Hypothyroidism symptoms

Do you suffer from the symptoms of hypothyroid disease? Very early stage of hypothyroid disease may be symptoms of hypothyroidism unnoticed or very mild. The symptoms for hypothyroid disease include: increased sensitivity to cold, constipation, weight gain, water retention, low heart rate, fatigue, decrease in sweating, muscle cramps, joint pain, dry itchy skin, thinning and increased brittleness of fingernails, rapid thoughts, depression, poor muscle tone, female infertility, problems with menstruation, hyperprolactinemia (a condition in which a person of either sex produces too much prolactin hormone and may produce milky secretions from their nipples), and elevated serum cholesterol. If left untreated you may develop severe hypothyroid disease. Severe hypothyroid symptoms include: decreased sensitivity to taste and smell, hoarseness, puffy face hands and feet, slow speech, thickening of the skin, thinning of eyebrows, and if left untreated may result in myxedema coma which is a life threatening condition.

Hypothyroidism is a medical condition caused by the thyroid gland not making enough thyroid hormone. Hypo is a Greek prefix meaning less as opposed to hyper which means more. Hypothyroid disease is contrasted against hyperthyroid disease which is a condition where the thyroid gland makes too much thyroid hormone. The thyroid gland is found in the front of the neck below the larynx. Thyroid hormone aids in controlling the body’s metabolism. When not enough is made the body’s metabolism slows down. A doctor will typically use a physical exam and a blood test to determine hormone levels and diagnose hypothyroid disease.

Hypothyroidism is commonly caused by inflammation of the thyroid gland. Hypothyroidism is also commonly caused by an autoimmune disorder called Hashimoto’s thyroiditis. The body’s own defense cells attack the thyroid in this condition. Hypothyroidism may also develop following pregnancy in a condition known as postpartum thyroiditis. Hypothyroidism can also be caused by congenital defects, radiation therapy as part of a cancer treatment regimen, radioactive iodine treatment used to control hyperthyroidism, surgical removal of the thyroid gland, and late stage viral thyroiditis. Hypothyroidism can also result from taking certain medications. These include: amiodarone, drugs used to treat hyperthyroidism like propylthiouracil, and lithium. People over the age of 50 are at risk for hypothyroidism and women are at more of a risk than men are.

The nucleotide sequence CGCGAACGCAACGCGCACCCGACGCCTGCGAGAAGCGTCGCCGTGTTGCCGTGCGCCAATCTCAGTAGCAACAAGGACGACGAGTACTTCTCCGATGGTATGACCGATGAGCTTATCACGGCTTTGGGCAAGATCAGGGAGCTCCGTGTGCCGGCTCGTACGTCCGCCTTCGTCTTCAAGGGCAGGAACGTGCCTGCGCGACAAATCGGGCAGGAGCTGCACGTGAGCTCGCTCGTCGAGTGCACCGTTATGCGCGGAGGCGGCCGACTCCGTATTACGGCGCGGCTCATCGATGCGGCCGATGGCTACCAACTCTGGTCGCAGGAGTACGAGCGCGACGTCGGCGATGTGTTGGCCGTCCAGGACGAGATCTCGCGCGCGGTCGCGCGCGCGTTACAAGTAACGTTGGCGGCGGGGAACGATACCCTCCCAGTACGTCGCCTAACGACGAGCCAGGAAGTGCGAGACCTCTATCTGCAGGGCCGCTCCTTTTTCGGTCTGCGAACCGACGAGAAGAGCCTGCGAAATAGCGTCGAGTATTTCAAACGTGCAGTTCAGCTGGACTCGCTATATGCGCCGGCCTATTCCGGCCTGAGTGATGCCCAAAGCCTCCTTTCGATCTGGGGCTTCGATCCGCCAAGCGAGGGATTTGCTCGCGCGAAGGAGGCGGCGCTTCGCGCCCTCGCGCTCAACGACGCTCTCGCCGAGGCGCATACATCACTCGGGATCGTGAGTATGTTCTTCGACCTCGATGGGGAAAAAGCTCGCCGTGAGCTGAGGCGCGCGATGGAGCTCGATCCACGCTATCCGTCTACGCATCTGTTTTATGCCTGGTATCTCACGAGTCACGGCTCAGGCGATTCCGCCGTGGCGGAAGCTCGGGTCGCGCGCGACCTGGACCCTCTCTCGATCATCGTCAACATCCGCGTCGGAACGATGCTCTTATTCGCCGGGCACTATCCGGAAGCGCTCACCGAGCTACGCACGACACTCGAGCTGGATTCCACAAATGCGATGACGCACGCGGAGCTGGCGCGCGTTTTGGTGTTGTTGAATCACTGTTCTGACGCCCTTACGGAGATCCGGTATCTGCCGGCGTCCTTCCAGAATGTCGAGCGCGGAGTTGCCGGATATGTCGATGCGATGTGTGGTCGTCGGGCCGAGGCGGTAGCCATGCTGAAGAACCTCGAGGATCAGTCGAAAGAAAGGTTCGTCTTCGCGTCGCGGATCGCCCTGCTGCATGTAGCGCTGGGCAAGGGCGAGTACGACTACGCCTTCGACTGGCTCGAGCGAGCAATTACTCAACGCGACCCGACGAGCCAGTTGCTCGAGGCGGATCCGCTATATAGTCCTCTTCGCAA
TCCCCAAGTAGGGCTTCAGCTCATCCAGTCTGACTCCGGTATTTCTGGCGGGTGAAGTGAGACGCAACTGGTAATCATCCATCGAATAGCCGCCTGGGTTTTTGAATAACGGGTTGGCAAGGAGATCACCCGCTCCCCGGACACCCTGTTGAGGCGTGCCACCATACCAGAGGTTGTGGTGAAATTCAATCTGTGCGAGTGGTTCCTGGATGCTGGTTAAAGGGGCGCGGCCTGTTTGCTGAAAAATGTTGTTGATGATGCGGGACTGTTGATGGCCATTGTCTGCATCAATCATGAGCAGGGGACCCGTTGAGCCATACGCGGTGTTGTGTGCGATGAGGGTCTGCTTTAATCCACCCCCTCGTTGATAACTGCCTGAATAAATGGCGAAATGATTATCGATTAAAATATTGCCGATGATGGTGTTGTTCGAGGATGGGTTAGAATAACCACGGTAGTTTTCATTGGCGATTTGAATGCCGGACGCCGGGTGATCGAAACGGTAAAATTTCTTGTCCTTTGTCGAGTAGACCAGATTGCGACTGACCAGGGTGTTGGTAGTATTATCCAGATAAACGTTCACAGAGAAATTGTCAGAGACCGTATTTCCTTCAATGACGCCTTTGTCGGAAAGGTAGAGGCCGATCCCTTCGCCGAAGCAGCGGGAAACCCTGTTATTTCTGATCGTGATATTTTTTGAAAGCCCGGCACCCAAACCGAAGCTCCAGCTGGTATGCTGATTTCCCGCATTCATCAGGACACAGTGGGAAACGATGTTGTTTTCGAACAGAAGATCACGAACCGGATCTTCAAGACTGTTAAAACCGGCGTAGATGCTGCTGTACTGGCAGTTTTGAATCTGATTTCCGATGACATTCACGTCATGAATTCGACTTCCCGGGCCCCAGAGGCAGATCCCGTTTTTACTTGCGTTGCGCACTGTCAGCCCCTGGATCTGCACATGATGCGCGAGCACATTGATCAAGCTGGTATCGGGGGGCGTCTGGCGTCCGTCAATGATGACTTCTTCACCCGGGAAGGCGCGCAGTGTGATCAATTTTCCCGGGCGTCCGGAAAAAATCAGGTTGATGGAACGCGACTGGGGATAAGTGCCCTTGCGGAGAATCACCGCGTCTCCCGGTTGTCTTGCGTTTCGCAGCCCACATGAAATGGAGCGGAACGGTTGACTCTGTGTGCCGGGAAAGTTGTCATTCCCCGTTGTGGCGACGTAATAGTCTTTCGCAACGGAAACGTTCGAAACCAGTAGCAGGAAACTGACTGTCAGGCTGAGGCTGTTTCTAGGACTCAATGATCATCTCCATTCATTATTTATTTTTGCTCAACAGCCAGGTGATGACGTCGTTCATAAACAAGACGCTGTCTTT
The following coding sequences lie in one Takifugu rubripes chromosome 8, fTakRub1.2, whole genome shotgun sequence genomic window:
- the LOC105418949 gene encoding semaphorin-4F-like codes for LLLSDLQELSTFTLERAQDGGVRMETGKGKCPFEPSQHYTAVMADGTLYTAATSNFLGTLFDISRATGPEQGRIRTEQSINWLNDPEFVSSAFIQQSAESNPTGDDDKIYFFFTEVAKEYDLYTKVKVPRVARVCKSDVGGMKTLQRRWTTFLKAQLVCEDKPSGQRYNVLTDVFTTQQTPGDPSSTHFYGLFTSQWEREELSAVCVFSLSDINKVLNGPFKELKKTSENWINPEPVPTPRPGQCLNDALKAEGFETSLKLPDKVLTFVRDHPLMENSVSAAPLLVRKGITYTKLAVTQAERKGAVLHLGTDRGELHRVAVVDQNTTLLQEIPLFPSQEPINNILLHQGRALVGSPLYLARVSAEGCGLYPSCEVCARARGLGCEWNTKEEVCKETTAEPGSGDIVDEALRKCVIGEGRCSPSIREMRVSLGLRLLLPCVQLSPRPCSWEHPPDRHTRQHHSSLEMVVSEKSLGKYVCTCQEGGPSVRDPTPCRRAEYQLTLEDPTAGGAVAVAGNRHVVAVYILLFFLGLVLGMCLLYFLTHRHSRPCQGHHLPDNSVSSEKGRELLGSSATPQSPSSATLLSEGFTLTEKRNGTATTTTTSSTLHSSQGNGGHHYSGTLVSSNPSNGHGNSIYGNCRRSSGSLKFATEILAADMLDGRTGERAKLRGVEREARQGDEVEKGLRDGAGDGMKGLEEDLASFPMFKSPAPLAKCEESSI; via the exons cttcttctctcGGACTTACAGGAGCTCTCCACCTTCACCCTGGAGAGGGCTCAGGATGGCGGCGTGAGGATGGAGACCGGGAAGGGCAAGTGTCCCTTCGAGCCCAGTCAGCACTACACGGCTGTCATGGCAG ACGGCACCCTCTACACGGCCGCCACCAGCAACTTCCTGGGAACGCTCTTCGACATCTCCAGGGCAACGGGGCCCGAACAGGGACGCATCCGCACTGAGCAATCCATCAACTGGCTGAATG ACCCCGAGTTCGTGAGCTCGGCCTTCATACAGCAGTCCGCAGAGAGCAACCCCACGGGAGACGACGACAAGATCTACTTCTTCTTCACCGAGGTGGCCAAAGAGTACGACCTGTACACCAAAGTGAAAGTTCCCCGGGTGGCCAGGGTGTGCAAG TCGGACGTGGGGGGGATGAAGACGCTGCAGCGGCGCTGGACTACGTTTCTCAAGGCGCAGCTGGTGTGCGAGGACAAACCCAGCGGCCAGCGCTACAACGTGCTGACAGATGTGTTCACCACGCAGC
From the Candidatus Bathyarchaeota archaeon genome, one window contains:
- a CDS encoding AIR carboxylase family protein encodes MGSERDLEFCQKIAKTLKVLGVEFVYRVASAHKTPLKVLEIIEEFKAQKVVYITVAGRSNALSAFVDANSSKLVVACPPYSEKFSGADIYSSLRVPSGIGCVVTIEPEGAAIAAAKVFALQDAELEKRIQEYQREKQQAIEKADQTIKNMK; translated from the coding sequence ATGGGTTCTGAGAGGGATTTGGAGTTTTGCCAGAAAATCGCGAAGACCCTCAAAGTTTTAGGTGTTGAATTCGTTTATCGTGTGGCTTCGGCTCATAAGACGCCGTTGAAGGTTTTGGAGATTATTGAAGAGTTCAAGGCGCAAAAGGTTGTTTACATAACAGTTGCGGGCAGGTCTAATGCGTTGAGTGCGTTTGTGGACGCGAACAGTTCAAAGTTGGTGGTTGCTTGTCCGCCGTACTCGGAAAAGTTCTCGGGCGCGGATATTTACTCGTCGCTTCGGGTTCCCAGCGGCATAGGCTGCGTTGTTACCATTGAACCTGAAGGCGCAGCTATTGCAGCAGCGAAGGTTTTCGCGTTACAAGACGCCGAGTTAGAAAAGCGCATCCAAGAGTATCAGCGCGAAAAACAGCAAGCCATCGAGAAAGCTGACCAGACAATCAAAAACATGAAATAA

Hypothyroidism is most commonly treated by taking medication like levothyroxine which replaces hypothyroid symptoms the thyroid hormone that the body is not making on its own. Dosage is determined by finding the lowest possible dose which will bring thyroid hormone levels into the normal range and relieve the symptoms of hypothyroid. Hypothyroidism is normally a chronic condition. This means you will likely have it the rest of your life and that you cannot stop taking medication when you begin to feel better. Thyroid levels are usually monitored by your doctor every 2 to 3 months when first diagnosed and then checked each year to make sure that your thyroid levels are normal and your dosage is correct. It is possible to show symptoms of hyperthyroid disease if your dosage is too high. These include: palpitations, rapid weight loss, restlessness, shakiness, and increased sweating. If you have any of these symptoms you should notify your doctor and have your dosage adjusted. If you stop taking your medication and your thyroid levels fall too low you may develop myxedema coma. This is the most life threatening of the severe hypothyroid symptoms. Its symptoms include: below normal temperature, progressive confusion, decreased breathing, low blood pressure, low blood sugar, and unresponsiveness. It may also lead to severe complications such as heart disease, increased risk of infection, infertility, and miscarriage.

It is very important to continue taking the correct dosage of medication if diagnosed with hypothyroidism. If left untreated you will be at a risk for giving birth to a baby with birth defects, heart disease, and heart failure. Hypothyroidism is relatively easy to control with the proper dosage of medication, however, medication must be taken for the rest of your life in order to replace thyroid hormones which can no longer be made in the correct amount by your thyroid gland.

Description: Symptoms of hypothyroid are weight gain, fatigue, muscle cramps and joint hypothyroidism symptoms in women pain and can progress to more serious life threatening conditions.

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